Prelude to Change
On February 29, Emaad and I sign up for the Philly Trail Marathon scheduled for Saturday, April 18, 2020. Little do we suspect that it will be 34 weeks, not seven weeks, before we run it, and in Gaithersburg, Maryland, not Philadelphia.
A Pandemic Changes Everything
At the end of February talk of a pandemic has begun, but how bad things will get are not clear. I ran the George Washington Birthday Marathon two weeks earlier and there was no mention of the corona virus. Emaad and I register for the race on the last day of February before entry fees increase.
But it doesn't take much longer for virus concerns to surface. On March 7 I run the Seneca Creek Greenway Trail 50K, and rules at the aid stations are in effect due to the virus. Later that week my wife and I drive to Florida to spend a week, but we return home after only four days. Many public facitities are closed and supermarkets are sold out of essentials. We become concerned that may not be able to return home if we wait any longer. On the drive home on March 18, fast food restaurants have closed their indoor dining and are only doing take out or drive-thru sales.
|Dos Amigos (post race).|
No Training? No Worries!
Because of a serious automoble accident on July 10 that left my wife confined to a wheelchair for months, I cannot be away from the house for any significant duration. That largely means that I have to run on the streets in my neighborhood, frequently doubling back to the house to check on her, initially as frequently as every 15 minutes. Long runs are not possible.
As the summer turns to fall, and she can start to use a walker, my runs lengthen, but not into double digits. Frequent daily 3-5 mile runs enable me to hit 100 miles per month, but just barely.
As she strengthens and begins to use a walker and the days get shorter into November, I suggest to Emaad that we aim to run the virtual Philly Marathon on December 12. He agrees, but insists that we need to get a couple of long runs in. Two weeks prior we run 13.1 miles in the neighborhood, coming back to the house once to check in. The next weekend we do a 10-miler from the house, again looping back to the house in the middle of the run.
I arrange for our two children to spend time with their mother for significant parts of the eight hours that I figure I need to get to and from where we will run and the time for the run.
|Seneca Creek north of Route 355.|
No Plan Survives First Contact with the Enemy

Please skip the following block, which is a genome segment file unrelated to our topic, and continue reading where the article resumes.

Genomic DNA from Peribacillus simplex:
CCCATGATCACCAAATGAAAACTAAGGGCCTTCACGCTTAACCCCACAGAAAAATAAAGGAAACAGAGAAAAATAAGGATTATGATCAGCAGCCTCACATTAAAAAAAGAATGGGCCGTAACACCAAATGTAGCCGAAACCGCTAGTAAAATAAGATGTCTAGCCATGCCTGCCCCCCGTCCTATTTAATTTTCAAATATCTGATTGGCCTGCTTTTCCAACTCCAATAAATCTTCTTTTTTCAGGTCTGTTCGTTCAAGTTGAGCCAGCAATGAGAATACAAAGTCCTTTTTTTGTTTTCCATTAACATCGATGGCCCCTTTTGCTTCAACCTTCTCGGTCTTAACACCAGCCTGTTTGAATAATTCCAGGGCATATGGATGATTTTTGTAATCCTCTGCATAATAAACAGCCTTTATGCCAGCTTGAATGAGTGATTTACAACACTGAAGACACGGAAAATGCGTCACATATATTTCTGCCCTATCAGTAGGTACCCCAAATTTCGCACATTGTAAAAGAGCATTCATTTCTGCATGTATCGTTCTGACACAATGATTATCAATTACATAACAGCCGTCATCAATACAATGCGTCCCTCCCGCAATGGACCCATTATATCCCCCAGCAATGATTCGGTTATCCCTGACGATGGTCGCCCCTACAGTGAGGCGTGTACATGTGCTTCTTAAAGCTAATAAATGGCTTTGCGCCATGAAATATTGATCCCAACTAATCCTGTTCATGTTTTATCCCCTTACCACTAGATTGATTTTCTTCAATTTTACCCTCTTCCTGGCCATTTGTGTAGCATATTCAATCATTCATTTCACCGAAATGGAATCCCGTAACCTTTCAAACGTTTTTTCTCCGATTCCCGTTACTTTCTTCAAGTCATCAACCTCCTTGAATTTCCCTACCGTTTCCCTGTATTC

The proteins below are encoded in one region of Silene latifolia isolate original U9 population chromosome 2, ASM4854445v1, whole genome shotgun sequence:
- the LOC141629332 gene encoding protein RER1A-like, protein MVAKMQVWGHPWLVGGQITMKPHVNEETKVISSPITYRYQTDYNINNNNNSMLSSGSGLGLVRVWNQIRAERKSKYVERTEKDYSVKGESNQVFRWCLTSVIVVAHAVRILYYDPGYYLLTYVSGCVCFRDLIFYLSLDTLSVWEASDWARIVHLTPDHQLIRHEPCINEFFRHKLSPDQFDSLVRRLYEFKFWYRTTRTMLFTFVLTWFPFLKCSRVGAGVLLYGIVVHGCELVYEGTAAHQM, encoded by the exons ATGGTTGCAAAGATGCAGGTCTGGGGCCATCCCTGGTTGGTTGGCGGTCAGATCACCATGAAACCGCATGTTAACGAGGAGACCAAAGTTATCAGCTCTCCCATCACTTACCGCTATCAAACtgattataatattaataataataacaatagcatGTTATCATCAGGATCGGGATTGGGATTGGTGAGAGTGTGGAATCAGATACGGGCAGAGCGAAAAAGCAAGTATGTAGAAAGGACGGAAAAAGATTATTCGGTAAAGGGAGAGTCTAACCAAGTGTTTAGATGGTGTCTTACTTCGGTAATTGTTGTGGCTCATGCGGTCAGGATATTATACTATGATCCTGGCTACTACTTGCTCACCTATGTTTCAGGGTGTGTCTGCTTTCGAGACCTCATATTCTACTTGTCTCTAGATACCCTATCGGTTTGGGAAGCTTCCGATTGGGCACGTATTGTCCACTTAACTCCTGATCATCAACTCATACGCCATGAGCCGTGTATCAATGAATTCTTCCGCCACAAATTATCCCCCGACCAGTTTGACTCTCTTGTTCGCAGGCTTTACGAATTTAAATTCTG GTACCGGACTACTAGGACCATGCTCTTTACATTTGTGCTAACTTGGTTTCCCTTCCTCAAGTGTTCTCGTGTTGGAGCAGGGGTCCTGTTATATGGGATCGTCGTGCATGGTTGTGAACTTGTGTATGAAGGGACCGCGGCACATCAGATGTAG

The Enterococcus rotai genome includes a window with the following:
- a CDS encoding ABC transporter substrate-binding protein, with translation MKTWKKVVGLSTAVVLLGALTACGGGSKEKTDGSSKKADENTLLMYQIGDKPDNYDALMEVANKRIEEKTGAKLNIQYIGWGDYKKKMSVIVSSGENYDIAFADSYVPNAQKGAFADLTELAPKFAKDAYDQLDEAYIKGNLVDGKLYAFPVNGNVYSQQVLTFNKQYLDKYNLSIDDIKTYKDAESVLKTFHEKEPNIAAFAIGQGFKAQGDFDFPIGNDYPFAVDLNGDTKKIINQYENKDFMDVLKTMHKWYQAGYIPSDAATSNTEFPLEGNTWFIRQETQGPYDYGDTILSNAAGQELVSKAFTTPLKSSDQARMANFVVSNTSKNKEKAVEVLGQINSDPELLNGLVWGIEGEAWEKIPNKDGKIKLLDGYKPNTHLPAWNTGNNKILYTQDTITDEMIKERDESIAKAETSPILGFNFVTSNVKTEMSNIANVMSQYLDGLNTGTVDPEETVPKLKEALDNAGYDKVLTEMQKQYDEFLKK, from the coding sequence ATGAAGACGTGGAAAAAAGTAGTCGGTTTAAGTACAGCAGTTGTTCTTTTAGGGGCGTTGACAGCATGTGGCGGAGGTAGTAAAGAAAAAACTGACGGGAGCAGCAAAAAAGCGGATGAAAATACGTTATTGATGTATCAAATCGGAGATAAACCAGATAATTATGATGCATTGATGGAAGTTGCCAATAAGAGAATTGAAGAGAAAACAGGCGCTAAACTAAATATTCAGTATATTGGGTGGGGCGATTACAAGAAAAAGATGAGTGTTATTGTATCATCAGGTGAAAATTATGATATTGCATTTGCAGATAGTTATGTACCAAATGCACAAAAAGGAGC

It is a pleasant day for a run and early on there are not too many other people on the single track trail. We move along unhurredly, as there is no cutoff that we need to beat, nor other runners to overtake. Familiarity with the trail makes reminiscing about races we ran, and people we ran with, on that section of the trial easy. We get to Brink Road and decide to go on to Huntmaster Road, maybe another mile further. At Huntmaster we figure to go another 1.5 miles, to get to 6.55, so that wene we return, we'll have have the race done. But the day is nice, the trail is easy, the scent of horses (never seen) is in the air and we keep going. Only when we reach the spot at mile 7.1 where we would have to ford Seneca Creek to keep going on the trail that we decide to turn around.
We retrace our steps in good spirits. I take a picture of my Garmin when we reach 13.1 miles (at 2:59) and SMS it to my wife and children so they can see my progress.
|The CSX bridge|
|Emaad crosses the feeder stream |
approaching Riffle Ford Road.
We pass thru Seneca Creek State Park on Long Draught Trail, catching a whiff of a cigar from someone sitting on the bank of the creek, then pass under Great Seneca Highway with the scent of sewage from vents of the WSSC sewage pipes in the area. We pass the disc golf course and the players on the course. Then an easy hop over the stones across a small tributary to Seneca Creek and we shortly arrive at Riffle Ford Road. I touch a symbolic toe on the pavement and we retrace our steps northward. Even before we reach Great Seneca Highway, the Garmin reads 20 miles (and 5:03) and I take another picture to send home announcing my progress.
The northbound journey is not particularly hurried. We ask a couple of fisherman have they have been faring ("nothing" and "a few small ones") and have to dodge some family groups, particularly in the park or near roads that provide parking for trail access.
Back at the 355 parking lot we only need less than 2 miles. To avoid retracing our steps we decide to try to go south on the side of the creek opposite the trail. But what looks like a trail quickly peters out and we give up trying to be creative and simply head north. Peculiarly, my arithmetic ability is still functioning after 25 miles, and go just far enough out so that the return gives us 26.24 miles in 6:46:26.
The Best Present
I eagerly tear open the bag from Uberendurance Sports, don my newly earned shirt and proudly hold up the medal and the bib.
Oh, December 12 is my birthday. And December 12, 2020 was my 70th birthday. Who could ask for a better 70th birthday present than running a trail marathon with a friend, and getting a medal for doing so? (Although my age goes in the offical records as 69, the age I was had the race occured on the originally scheduled date.)
|Swag: shirt, medal, bib.|